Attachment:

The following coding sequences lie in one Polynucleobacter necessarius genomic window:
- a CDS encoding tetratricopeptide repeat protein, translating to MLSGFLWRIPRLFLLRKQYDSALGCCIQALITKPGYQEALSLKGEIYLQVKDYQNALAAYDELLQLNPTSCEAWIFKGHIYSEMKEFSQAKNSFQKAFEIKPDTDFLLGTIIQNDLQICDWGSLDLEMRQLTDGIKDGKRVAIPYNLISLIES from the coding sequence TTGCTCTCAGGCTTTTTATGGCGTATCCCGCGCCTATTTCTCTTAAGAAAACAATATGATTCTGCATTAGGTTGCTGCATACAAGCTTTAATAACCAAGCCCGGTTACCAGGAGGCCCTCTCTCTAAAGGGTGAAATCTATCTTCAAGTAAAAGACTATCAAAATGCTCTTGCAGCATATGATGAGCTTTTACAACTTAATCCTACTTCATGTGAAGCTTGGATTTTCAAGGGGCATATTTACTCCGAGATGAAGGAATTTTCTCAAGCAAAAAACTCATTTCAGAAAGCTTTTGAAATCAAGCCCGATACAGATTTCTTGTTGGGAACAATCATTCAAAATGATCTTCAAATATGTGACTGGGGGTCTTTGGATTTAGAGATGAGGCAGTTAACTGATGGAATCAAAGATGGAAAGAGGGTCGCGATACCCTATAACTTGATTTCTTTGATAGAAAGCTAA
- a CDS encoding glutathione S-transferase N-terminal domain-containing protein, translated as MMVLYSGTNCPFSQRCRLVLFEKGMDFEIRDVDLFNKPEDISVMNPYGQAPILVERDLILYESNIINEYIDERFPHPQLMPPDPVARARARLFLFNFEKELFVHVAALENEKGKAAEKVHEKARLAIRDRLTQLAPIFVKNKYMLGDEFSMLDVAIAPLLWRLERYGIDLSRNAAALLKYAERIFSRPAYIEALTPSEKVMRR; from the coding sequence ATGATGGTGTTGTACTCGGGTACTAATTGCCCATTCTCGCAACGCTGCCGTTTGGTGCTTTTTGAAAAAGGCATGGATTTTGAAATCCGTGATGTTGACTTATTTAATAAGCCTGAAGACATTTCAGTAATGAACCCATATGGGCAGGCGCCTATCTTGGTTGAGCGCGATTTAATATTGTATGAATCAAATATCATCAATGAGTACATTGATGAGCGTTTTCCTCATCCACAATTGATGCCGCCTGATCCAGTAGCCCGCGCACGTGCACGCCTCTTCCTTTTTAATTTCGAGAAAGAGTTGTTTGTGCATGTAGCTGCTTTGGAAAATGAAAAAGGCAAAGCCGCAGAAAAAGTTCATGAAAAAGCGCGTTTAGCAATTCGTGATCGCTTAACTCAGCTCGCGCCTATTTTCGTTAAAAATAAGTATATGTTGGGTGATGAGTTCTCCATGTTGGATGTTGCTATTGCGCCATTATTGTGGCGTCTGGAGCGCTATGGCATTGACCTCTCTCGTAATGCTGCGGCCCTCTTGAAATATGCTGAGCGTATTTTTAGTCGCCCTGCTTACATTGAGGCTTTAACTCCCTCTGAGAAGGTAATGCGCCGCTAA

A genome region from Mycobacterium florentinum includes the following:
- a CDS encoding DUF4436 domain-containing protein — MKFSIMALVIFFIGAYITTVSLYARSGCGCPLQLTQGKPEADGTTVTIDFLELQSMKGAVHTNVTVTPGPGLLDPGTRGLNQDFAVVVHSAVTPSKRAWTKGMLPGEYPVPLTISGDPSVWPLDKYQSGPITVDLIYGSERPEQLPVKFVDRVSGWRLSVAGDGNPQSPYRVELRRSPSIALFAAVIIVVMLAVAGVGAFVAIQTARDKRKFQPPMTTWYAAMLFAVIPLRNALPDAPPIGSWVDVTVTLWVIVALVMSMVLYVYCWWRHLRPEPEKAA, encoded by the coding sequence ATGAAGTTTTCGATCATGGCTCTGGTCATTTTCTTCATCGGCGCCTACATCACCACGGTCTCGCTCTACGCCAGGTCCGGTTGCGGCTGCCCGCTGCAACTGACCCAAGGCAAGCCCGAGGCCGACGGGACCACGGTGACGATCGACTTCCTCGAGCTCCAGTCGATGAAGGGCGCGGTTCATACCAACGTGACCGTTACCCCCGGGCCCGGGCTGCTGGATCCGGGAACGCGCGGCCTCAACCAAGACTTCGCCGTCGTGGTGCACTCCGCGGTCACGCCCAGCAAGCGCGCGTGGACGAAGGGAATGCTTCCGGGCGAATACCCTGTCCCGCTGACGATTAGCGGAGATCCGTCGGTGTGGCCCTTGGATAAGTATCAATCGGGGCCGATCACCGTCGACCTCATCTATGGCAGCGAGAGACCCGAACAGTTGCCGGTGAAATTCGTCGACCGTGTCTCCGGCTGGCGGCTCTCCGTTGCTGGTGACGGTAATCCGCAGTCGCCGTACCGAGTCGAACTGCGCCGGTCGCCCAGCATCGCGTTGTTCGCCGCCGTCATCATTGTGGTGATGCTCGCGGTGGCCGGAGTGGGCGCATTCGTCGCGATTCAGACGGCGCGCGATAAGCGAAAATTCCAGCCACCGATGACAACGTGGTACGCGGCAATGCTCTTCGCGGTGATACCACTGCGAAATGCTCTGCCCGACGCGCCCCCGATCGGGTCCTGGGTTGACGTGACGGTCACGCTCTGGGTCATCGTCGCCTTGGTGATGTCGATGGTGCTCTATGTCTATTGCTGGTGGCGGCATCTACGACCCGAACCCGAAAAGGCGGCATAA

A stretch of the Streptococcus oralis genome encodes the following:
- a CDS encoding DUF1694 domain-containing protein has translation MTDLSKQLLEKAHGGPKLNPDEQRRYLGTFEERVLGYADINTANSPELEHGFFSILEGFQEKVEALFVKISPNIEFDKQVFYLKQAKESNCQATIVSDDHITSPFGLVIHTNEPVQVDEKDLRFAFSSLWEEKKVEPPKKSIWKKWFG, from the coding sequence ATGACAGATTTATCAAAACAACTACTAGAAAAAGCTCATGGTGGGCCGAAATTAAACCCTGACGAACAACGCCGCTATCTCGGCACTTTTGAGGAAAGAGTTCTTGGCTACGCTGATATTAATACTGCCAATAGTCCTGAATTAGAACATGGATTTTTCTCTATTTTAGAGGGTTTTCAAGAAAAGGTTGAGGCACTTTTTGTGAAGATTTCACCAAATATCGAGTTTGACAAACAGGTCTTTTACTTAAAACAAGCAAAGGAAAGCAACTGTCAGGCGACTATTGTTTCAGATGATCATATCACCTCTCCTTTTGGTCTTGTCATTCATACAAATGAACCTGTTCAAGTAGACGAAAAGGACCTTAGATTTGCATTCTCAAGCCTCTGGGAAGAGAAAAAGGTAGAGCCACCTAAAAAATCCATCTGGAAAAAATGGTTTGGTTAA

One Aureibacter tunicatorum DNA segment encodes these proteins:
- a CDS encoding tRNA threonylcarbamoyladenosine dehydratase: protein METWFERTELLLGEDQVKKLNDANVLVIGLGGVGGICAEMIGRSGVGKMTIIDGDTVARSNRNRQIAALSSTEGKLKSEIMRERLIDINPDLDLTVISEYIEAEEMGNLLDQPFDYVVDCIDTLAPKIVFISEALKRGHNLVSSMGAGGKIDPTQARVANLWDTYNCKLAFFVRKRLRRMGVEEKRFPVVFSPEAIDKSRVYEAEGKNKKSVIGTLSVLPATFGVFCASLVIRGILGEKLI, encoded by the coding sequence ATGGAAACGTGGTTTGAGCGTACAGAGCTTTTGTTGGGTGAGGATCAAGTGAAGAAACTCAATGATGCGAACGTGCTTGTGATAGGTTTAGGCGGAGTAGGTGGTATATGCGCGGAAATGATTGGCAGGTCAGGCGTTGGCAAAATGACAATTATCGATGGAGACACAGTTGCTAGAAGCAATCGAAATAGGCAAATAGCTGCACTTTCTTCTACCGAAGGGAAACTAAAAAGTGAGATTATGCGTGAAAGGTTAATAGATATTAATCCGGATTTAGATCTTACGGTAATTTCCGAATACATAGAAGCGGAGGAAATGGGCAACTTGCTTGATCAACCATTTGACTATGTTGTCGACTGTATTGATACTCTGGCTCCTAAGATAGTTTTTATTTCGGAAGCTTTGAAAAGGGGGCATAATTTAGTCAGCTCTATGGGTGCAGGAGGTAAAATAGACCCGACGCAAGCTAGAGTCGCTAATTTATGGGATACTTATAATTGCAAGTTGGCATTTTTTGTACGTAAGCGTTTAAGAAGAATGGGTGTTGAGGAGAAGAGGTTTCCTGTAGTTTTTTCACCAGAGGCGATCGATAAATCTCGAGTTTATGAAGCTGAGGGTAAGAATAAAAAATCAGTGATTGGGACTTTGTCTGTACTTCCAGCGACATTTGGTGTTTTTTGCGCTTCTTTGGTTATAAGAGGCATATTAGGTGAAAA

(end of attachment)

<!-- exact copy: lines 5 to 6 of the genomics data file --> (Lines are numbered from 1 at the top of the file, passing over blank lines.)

- a CDS encoding DUF4436 domain-containing protein — MKFSIMALVIFFIGAYITTVSLYARSGCGCPLQLTQGKPEADGTTVTIDFLELQSMKGAVHTNVTVTPGPGLLDPGTRGLNQDFAVVVHSAVTPSKRAWTKGMLPGEYPVPLTISGDPSVWPLDKYQSGPITVDLIYGSERPEQLPVKFVDRVSGWRLSVAGDGNPQSPYRVELRRSPSIALFAAVIIVVMLAVAGVGAFVAIQTARDKRKFQPPMTTWYAAMLFAVIPLRNALPDAPPIGSWVDVTVTLWVIVALVMSMVLYVYCWWRHLRPEPEKAA, encoded by the coding sequence ATGAAGTTTTCGATCATGGCTCTGGTCATTTTCTTCATCGGCGCCTACATCACCACGGTCTCGCTCTACGCCAGGTCCGGTTGCGGCTGCCCGCTGCAACTGACCCAAGGCAAGCCCGAGGCCGACGGGACCACGGTGACGATCGACTTCCTCGAGCTCCAGTCGATGAAGGGCGCGGTTCATACCAACGTGACCGTTACCCCCGGGCCCGGGCTGCTGGATCCGGGAACGCGCGGCCTCAACCAAGACTTCGCCGTCGTGGTGCACTCCGCGGTCACGCCCAGCAAGCGCGCGTGGACGAAGGGAATGCTTCCGGGCGAATACCCTGTCCCGCTGACGATTAGCGGAGATCCGTCGGTGTGGCCCTTGGATAAGTATCAATCGGGGCCGATCACCGTCGACCTCATCTATGGCAGCGAGAGACCCGAACAGTTGCCGGTGAAATTCGTCGACCGTGTCTCCGGCTGGCGGCTCTCCGTTGCTGGTGACGGTAATCCGCAGTCGCCGTACCGAGTCGAACTGCGCCGGTCGCCCAGCATCGCGTTGTTCGCCGCCGTCATCATTGTGGTGATGCTCGCGGTGGCCGGAGTGGGCGCATTCGTCGCGATTCAGACGGCGCGCGATAAGCGAAAATTCCAGCCACCGATGACAACGTGGTACGCGGCAATGCTCTTCGCGGTGATACCACTGCGAAATGCTCTGCCCGACGCGCCCCCGATCGGGTCCTGGGTTGACGTGACGGTCACGCTCTGGGTCATCGTCGCCTTGGTGATGTCGATGGTGCTCTATGTCTATTGCTGGTGGCGGCATCTACGACCCGAACCCGAAAAGGCGGCATAA

A stretch of the Streptococcus oralis genome encodes the following: